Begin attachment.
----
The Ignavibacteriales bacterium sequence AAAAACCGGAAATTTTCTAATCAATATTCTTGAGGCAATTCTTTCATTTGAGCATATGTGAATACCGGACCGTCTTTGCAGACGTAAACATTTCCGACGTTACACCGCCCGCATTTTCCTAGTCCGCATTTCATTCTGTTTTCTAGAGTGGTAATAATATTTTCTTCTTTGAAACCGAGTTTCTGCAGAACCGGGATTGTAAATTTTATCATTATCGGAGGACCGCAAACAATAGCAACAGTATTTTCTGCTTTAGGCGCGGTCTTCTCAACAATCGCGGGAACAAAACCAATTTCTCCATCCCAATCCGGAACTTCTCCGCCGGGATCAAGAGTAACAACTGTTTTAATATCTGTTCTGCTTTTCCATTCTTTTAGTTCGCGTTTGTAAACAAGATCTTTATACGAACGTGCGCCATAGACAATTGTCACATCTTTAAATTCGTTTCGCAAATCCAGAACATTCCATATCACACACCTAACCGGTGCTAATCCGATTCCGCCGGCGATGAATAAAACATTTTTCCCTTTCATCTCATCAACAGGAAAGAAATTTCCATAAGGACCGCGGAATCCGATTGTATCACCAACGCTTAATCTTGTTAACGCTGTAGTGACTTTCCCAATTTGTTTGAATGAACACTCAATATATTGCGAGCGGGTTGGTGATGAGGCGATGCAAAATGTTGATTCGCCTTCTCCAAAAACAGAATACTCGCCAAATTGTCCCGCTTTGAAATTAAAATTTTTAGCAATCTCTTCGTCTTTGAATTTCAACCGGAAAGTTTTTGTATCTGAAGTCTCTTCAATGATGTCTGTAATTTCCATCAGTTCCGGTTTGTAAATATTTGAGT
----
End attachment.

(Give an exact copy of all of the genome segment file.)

The Ignavibacteriales bacterium sequence AAAAACCGGAAATTTTCTAATCAATATTCTTGAGGCAATTCTTTCATTTGAGCATATGTGAATACCGGACCGTCTTTGCAGACGTAAACATTTCCGACGTTACACCGCCCGCATTTTCCTAGTCCGCATTTCATTCTGTTTTCTAGAGTGGTAATAATATTTTCTTCTTTGAAACCGAGTTTCTGCAGAACCGGGATTGTAAATTTTATCATTATCGGAGGACCGCAAACAATAGCAACAGTATTTTCTGCTTTAGGCGCGGTCTTCTCAACAATCGCGGGAACAAAACCAATTTCTCCATCCCAATCCGGAACTTCTCCGCCGGGATCAAGAGTAACAACTGTTTTAATATCTGTTCTGCTTTTCCATTCTTTTAGTTCGCGTTTGTAAACAAGATCTTTATACGAACGTGCGCCATAGACAATTGTCACATCTTTAAATTCGTTTCGCAAATCCAGAACATTCCATATCACACACCTAACCGGTGCTAATCCGATTCCGCCGGCGATGAATAAAACATTTTTCCCTTTCATCTCATCAACAGGAAAGAAATTTCCATAAGGACCGCGGAATCCGATTGTATCACCAACGCTTAATCTTGTTAACGCTGTAGTGACTTTCCCAATTTGTTTGAATGAACACTCAATATATTGCGAGCGGGTTGGTGATGAGGCGATGCAAAATGTTGATTCGCCTTCTCCAAAAACAGAATACTCGCCAAATTGTCCCGCTTTGAAATTAAAATTTTTAGCAATCTCTTCGTCTTTGAATTTCAACCGGAAAGTTTTTGTATCTGAAGTCTCTTCAATGATGTCTGTAATTTCCATCAGTTCCGGTTTGTAAATATTTGAGT